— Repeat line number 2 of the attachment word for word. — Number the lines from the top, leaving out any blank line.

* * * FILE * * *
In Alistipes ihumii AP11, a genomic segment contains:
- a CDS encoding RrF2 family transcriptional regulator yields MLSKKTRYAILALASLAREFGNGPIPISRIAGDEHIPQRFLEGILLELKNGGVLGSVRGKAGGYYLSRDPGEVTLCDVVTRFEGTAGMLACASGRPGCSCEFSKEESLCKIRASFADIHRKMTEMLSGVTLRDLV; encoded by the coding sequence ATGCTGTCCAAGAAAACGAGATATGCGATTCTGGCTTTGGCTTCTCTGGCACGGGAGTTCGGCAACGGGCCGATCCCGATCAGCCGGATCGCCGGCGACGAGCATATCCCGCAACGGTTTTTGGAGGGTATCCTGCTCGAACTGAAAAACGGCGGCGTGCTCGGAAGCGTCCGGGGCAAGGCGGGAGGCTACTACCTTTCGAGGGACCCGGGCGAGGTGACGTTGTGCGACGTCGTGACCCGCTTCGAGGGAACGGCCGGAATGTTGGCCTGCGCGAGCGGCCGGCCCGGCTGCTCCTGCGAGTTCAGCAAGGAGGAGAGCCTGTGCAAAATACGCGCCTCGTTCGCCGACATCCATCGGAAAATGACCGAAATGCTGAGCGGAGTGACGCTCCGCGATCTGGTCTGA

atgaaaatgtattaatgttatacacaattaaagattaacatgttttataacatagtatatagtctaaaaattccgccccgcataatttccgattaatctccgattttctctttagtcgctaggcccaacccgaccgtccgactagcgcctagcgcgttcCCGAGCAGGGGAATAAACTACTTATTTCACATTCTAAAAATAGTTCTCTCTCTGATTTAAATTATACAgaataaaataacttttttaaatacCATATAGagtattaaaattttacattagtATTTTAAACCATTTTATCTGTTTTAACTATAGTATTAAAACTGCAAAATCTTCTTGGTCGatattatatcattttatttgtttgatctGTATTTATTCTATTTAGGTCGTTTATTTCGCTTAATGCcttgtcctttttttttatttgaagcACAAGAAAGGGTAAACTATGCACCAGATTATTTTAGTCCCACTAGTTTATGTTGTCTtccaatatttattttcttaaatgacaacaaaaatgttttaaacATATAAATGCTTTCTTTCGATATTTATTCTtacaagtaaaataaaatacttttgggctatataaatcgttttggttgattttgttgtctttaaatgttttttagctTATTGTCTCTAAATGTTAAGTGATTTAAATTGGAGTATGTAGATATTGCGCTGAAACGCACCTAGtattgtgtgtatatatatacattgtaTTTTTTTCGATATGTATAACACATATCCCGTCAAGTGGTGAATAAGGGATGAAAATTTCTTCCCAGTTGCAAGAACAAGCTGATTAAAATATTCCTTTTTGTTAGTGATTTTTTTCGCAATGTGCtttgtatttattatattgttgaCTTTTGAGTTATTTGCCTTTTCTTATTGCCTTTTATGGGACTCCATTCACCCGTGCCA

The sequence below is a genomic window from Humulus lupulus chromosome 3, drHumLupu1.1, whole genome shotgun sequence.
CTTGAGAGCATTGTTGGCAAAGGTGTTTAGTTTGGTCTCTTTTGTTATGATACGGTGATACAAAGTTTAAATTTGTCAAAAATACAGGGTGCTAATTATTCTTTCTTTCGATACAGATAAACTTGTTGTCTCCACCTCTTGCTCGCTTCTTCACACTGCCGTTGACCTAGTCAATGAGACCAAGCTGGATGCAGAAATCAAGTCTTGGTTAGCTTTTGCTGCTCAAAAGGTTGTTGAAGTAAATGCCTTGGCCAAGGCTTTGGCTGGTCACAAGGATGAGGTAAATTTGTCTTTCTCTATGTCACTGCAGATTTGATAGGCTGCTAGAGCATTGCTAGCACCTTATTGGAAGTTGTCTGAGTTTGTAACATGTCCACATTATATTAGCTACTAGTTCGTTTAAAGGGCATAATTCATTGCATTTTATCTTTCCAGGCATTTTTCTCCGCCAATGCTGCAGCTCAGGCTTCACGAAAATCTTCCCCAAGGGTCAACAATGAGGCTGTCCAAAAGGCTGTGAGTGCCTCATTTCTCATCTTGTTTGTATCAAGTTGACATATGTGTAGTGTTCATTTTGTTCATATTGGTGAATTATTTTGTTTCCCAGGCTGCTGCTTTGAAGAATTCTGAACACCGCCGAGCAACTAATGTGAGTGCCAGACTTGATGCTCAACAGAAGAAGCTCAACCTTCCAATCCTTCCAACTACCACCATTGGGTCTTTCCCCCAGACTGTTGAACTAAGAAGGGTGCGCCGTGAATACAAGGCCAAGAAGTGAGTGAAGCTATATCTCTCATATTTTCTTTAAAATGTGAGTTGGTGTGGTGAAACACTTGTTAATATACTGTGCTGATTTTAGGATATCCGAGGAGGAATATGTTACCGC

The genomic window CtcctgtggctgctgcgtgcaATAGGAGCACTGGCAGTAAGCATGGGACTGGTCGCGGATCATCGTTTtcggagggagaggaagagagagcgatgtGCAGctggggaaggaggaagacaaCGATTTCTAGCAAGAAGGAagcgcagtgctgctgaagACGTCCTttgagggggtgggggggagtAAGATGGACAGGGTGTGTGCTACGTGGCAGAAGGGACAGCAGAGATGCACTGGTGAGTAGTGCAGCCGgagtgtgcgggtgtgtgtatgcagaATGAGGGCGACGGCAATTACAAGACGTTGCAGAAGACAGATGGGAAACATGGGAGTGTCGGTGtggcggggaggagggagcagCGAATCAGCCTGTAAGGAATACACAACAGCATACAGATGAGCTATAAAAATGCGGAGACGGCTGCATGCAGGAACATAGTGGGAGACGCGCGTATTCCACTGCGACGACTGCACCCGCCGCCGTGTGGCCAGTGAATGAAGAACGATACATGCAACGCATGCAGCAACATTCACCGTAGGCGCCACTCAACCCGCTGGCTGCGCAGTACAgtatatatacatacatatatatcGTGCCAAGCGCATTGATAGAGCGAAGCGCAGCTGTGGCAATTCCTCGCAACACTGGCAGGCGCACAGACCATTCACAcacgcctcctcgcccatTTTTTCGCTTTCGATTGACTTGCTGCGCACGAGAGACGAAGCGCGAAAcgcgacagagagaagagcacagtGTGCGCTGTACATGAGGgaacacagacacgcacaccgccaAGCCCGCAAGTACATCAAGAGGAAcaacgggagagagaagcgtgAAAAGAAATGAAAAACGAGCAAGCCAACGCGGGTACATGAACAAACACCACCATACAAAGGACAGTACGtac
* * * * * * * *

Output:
- a CDS encoding RrF2 family transcriptional regulator yields MLSKKTRYAILALASLAREFGNGPIPISRIAGDEHIPQRFLEGILLELKNGGVLGSVRGKAGGYYLSRDPGEVTLCDVVTRFEGTAGMLACASGRPGCSCEFSKEESLCKIRASFADIHRKMTEMLSGVTLRDLV; encoded by the coding sequence ATGCTGTCCAAGAAAACGAGATATGCGATTCTGGCTTTGGCTTCTCTGGCACGGGAGTTCGGCAACGGGCCGATCCCGATCAGCCGGATCGCCGGCGACGAGCATATCCCGCAACGGTTTTTGGAGGGTATCCTGCTCGAACTGAAAAACGGCGGCGTGCTCGGAAGCGTCCGGGGCAAGGCGGGAGGCTACTACCTTTCGAGGGACCCGGGCGAGGTGACGTTGTGCGACGTCGTGACCCGCTTCGAGGGAACGGCCGGAATGTTGGCCTGCGCGAGCGGCCGGCCCGGCTGCTCCTGCGAGTTCAGCAAGGAGGAGAGCCTGTGCAAAATACGCGCCTCGTTCGCCGACATCCATCGGAAAATGACCGAAATGCTGAGCGGAGTGACGCTCCGCGATCTGGTCTGA